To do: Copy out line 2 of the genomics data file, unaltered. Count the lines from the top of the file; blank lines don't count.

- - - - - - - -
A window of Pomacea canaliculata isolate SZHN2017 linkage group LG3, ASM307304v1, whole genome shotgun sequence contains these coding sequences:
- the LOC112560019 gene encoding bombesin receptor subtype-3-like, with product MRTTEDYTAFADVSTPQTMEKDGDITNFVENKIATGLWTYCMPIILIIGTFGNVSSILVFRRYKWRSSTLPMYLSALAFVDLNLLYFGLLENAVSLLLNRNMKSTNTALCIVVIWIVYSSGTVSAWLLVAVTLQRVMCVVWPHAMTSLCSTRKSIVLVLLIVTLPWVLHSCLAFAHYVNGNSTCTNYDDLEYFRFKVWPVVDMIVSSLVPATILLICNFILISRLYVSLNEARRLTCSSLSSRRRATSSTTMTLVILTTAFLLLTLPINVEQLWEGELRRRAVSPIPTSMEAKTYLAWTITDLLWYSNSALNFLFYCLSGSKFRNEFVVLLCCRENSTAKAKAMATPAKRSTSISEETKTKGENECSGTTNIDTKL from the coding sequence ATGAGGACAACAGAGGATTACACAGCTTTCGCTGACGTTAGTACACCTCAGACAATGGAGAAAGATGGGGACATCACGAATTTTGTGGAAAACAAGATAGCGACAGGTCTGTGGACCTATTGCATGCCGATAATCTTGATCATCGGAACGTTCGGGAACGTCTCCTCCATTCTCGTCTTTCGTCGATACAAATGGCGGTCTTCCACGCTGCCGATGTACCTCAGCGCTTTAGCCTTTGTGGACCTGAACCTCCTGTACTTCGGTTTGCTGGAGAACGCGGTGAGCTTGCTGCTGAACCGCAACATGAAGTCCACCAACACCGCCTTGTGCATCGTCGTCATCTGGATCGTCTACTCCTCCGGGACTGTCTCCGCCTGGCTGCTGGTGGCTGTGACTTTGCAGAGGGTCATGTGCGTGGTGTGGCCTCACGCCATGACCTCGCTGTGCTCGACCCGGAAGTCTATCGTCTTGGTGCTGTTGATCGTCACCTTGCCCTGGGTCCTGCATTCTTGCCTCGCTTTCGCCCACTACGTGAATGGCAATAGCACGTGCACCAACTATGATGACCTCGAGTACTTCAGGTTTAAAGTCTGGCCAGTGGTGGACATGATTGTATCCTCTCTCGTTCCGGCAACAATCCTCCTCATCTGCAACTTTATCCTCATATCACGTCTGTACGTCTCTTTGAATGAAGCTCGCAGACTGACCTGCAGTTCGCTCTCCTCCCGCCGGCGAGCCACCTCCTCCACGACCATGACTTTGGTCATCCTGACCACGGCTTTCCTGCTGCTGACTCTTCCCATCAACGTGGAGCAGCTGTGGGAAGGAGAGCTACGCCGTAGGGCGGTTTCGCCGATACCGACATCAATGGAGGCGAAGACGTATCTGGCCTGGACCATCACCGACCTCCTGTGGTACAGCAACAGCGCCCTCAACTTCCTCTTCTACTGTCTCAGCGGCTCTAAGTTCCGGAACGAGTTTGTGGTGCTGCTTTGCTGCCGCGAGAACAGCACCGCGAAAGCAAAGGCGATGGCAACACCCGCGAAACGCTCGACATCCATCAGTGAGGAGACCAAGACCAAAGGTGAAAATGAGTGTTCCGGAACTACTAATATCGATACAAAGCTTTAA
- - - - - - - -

- the LOC112560019 gene encoding bombesin receptor subtype-3-like, with product MRTTEDYTAFADVSTPQTMEKDGDITNFVENKIATGLWTYCMPIILIIGTFGNVSSILVFRRYKWRSSTLPMYLSALAFVDLNLLYFGLLENAVSLLLNRNMKSTNTALCIVVIWIVYSSGTVSAWLLVAVTLQRVMCVVWPHAMTSLCSTRKSIVLVLLIVTLPWVLHSCLAFAHYVNGNSTCTNYDDLEYFRFKVWPVVDMIVSSLVPATILLICNFILISRLYVSLNEARRLTCSSLSSRRRATSSTTMTLVILTTAFLLLTLPINVEQLWEGELRRRAVSPIPTSMEAKTYLAWTITDLLWYSNSALNFLFYCLSGSKFRNEFVVLLCCRENSTAKAKAMATPAKRSTSISEETKTKGENECSGTTNIDTKL from the coding sequence ATGAGGACAACAGAGGATTACACAGCTTTCGCTGACGTTAGTACACCTCAGACAATGGAGAAAGATGGGGACATCACGAATTTTGTGGAAAACAAGATAGCGACAGGTCTGTGGACCTATTGCATGCCGATAATCTTGATCATCGGAACGTTCGGGAACGTCTCCTCCATTCTCGTCTTTCGTCGATACAAATGGCGGTCTTCCACGCTGCCGATGTACCTCAGCGCTTTAGCCTTTGTGGACCTGAACCTCCTGTACTTCGGTTTGCTGGAGAACGCGGTGAGCTTGCTGCTGAACCGCAACATGAAGTCCACCAACACCGCCTTGTGCATCGTCGTCATCTGGATCGTCTACTCCTCCGGGACTGTCTCCGCCTGGCTGCTGGTGGCTGTGACTTTGCAGAGGGTCATGTGCGTGGTGTGGCCTCACGCCATGACCTCGCTGTGCTCGACCCGGAAGTCTATCGTCTTGGTGCTGTTGATCGTCACCTTGCCCTGGGTCCTGCATTCTTGCCTCGCTTTCGCCCACTACGTGAATGGCAATAGCACGTGCACCAACTATGATGACCTCGAGTACTTCAGGTTTAAAGTCTGGCCAGTGGTGGACATGATTGTATCCTCTCTCGTTCCGGCAACAATCCTCCTCATCTGCAACTTTATCCTCATATCACGTCTGTACGTCTCTTTGAATGAAGCTCGCAGACTGACCTGCAGTTCGCTCTCCTCCCGCCGGCGAGCCACCTCCTCCACGACCATGACTTTGGTCATCCTGACCACGGCTTTCCTGCTGCTGACTCTTCCCATCAACGTGGAGCAGCTGTGGGAAGGAGAGCTACGCCGTAGGGCGGTTTCGCCGATACCGACATCAATGGAGGCGAAGACGTATCTGGCCTGGACCATCACCGACCTCCTGTGGTACAGCAACAGCGCCCTCAACTTCCTCTTCTACTGTCTCAGCGGCTCTAAGTTCCGGAACGAGTTTGTGGTGCTGCTTTGCTGCCGCGAGAACAGCACCGCGAAAGCAAAGGCGATGGCAACACCCGCGAAACGCTCGACATCCATCAGTGAGGAGACCAAGACCAAAGGTGAAAATGAGTGTTCCGGAACTACTAATATCGATACAAAGCTTTAA